Food glorious food! Our skillful guides will always be there waiting for you with a legendary Skedaddle picnic on our guided cycling holidays, but if you go on your own or need a quick pick-me-up then it is important to think about your fuelling strategy. Our guide and cycling journalist Hannah Reynolds gives her top five food options to get you going and explains why you should reach for them before, during and after your ride…
Often found on the Skedaddle picnic table beetroots are great for more than just turning your wee pink. Regular beetroot juice has been shown to have a remarkable effect on cyclists, it enhances blood flow, increases muscle efficiency and extends your endurance. Drinking beetroot juice can make you faster in a 10km time trial, it may only be by 12 seconds but that is enough to win a medal instead of being a runner-up. Pretty impressive for a root vegetable.
To get the effect you need half a litre of beetroot juice a day, more than most of us would normally choose to consume, so for performance benefits professional athletes have concentrated shots. If you aren’t gunning for an Olympic medal just having beetroot in your salad still has many health benefits including reducing blood pressure and strengthening your gut health.
Nature’s own energy bars. High in carbohydrate, easy to eat and digest, plus they come in their own handy packaging that doesn’t create waste or damage the environment. Bananas are the number one cycling food. They are perfectly balanced to replace the electrolytes lost through sweat, particularly potassium as well as providing 25g-30g of carbohydrate to supply energy to our cycling muscles.
Bananas are interesting in many ways, their GI (how quickly the sugar in the food absorbs into our blood stream) changes as they ripen. A green banana is more fibrous and has a lower GI, a brown banana has a much higher GI so releases its energy faster. Bananas are good for long rides and eating before a ride as other than the very brown ones they reduce energy steadily over time.
Don’t just eat bananas on your bike, the fibre in bananas called pectin helps to moderate your blood sugar levels and can reduce your appetite, making them a good snack between meals. They also make a great recovery food for after a ride, add them to a smoothie or eat one with a glass of milk.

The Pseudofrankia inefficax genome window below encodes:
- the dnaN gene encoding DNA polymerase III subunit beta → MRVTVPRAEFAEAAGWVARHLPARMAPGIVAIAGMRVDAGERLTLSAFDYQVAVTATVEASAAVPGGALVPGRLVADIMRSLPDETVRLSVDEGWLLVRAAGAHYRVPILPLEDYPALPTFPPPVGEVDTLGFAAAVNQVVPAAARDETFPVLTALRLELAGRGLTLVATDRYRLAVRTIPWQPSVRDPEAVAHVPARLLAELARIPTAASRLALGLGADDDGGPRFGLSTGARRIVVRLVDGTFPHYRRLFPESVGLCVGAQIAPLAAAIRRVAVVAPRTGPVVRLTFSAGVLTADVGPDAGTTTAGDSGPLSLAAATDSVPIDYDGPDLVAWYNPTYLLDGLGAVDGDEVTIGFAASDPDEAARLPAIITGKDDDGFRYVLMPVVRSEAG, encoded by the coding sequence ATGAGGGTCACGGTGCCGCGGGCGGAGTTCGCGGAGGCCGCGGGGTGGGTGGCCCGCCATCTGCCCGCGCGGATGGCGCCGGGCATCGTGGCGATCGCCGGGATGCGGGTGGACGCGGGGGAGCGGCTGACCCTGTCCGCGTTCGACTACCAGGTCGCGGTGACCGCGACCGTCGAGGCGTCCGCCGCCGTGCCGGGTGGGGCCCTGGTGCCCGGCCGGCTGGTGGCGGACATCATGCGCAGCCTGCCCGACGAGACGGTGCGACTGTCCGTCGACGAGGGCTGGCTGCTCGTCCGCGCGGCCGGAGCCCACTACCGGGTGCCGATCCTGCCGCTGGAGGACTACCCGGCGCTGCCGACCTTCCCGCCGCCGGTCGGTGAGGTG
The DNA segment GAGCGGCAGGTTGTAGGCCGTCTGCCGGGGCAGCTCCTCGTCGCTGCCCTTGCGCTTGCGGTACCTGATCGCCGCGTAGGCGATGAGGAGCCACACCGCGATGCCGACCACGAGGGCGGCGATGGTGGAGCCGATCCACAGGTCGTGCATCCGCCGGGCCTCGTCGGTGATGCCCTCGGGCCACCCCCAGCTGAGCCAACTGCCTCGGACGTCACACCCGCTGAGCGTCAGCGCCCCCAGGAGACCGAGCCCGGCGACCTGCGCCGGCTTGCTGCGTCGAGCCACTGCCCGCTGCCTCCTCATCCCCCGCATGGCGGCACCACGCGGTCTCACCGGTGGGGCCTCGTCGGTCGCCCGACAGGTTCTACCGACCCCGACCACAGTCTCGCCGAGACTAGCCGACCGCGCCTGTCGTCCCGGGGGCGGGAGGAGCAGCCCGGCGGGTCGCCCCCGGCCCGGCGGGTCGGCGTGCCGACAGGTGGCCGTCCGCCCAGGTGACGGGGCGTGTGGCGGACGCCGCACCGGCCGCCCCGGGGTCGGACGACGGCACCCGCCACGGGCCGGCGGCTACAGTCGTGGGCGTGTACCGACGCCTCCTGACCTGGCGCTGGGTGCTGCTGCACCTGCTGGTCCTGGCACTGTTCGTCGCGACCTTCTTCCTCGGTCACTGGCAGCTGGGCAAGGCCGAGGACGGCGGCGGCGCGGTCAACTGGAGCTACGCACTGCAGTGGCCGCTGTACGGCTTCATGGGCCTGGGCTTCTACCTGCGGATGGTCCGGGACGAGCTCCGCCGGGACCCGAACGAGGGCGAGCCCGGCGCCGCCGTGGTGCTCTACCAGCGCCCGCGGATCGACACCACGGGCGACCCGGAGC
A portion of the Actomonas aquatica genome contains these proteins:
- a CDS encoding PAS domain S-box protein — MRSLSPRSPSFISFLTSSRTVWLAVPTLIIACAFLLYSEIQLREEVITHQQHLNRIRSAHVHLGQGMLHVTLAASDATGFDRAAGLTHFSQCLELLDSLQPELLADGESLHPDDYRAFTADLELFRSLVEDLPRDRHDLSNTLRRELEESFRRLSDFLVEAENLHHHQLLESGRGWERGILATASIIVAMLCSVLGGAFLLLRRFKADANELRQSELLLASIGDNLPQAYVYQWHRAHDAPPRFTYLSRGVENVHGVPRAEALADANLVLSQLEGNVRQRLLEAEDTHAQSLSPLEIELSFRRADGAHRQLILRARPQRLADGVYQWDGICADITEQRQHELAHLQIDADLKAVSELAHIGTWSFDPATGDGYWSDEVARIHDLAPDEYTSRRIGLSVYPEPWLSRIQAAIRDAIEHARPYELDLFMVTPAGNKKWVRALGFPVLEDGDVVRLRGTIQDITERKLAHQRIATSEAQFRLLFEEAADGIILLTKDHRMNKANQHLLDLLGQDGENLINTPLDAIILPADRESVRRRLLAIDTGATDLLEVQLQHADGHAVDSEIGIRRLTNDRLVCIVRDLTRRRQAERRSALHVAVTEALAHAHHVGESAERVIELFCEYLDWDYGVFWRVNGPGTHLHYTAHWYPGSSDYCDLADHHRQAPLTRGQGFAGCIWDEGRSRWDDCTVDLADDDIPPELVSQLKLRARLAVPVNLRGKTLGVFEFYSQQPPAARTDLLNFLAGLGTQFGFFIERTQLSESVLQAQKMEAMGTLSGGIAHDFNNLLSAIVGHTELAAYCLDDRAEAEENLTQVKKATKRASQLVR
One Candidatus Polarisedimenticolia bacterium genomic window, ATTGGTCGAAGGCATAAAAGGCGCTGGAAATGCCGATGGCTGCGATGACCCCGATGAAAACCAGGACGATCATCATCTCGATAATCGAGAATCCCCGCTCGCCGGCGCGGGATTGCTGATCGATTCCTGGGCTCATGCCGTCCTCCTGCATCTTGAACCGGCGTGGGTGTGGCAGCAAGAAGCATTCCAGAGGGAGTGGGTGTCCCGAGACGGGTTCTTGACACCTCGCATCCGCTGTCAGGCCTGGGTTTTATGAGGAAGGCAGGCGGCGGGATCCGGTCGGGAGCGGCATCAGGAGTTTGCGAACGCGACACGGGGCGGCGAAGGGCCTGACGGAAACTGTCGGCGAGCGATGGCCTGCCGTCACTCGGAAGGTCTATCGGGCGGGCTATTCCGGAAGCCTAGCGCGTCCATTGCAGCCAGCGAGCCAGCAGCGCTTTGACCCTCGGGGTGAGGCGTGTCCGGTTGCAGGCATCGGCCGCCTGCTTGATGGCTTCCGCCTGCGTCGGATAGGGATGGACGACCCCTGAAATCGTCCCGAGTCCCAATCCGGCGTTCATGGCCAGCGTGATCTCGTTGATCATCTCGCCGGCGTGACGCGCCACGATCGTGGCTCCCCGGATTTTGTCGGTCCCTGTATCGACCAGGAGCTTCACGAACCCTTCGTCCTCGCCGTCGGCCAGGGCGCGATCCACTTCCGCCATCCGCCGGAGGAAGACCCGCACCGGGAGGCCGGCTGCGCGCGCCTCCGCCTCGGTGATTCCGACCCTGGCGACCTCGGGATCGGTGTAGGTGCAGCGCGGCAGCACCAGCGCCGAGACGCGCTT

Not strictly a food but we can’t ignore the huge benefits, and pleasures, of a pre ride espresso. We all know a coffee helps us get going in the morning and keeps us awake when we are nodding off but when it comes to riding bikes it does even more. It increases alertness, as we know, but it also reduces perception of fatigue and discomfort. We feel less tired and cycling feels easier when we have had a coffee!
Over time our bodies can get used to the amount of caffeine we are using so to get a more effective coffee hit while cycling keeps your espresso habit for pre-ride treats and the café stop.
Dates are the natural fruit equivalent of scoffing Haribo or eating gels. They are incredibly sweet as they are 80% sugar so they fill your mouth with the sweet sticky sensation we sometimes crave and provide the carbohydrates you need for cycling. But unlike eating sugary sweets they also pack a high number of nutrients for good health. As with bananas they are high in potassium, also magnesium and copper which help to maintain a healthy nervous system and blood pressure.
The sugar in dates is usually glucose, fructose and traces of sucrose and maltose providing you get a quick burst of energy and also a slow release over an extended period of time. They are great for satisfying a sweet tooth when not cycling as the fibre in Medjool dates slows the rate at which the carbs can be digested, so you avoid spikes in blood sugar levels and energy remains more constant. You only need one or two dates at a time as they are so intensely sweet and energy dense.
5. Ice-cream (yes, really!)
After cycling, particularly if you are on a long trip and need to cycle again the next day, you need the right foods to help your body recover. The two priorities are carbohydrate and protein. There has been a lot of noise about why chocolate milk is the ultimate recovery drink, it contains a three-to-one ratio of carbohydrate grams to protein grams which appears to quickly replenish your body’s energy stores, as well as potassium, calcium and vitamin D. Chocolate milk is easy to digest ( for those who normally eat dairy) and it contains exactly the right balance of fast-absorbing proteins from the milk, such as whey protein for muscle growth and repair, and slow-absorbing proteins such as casein which gives your body protein building blocks to keep repairing over time.
However, these facts also apply to that holiday favourite – ice-cream – and what better way to round off a day in the saddle than licking a lovely big cone of your favourite flavour. Ice-cream slips down easily, even if you are feeling hot and tired at the end of the day, and helps give your body the fuel it needs without making you feel uncomfortably full.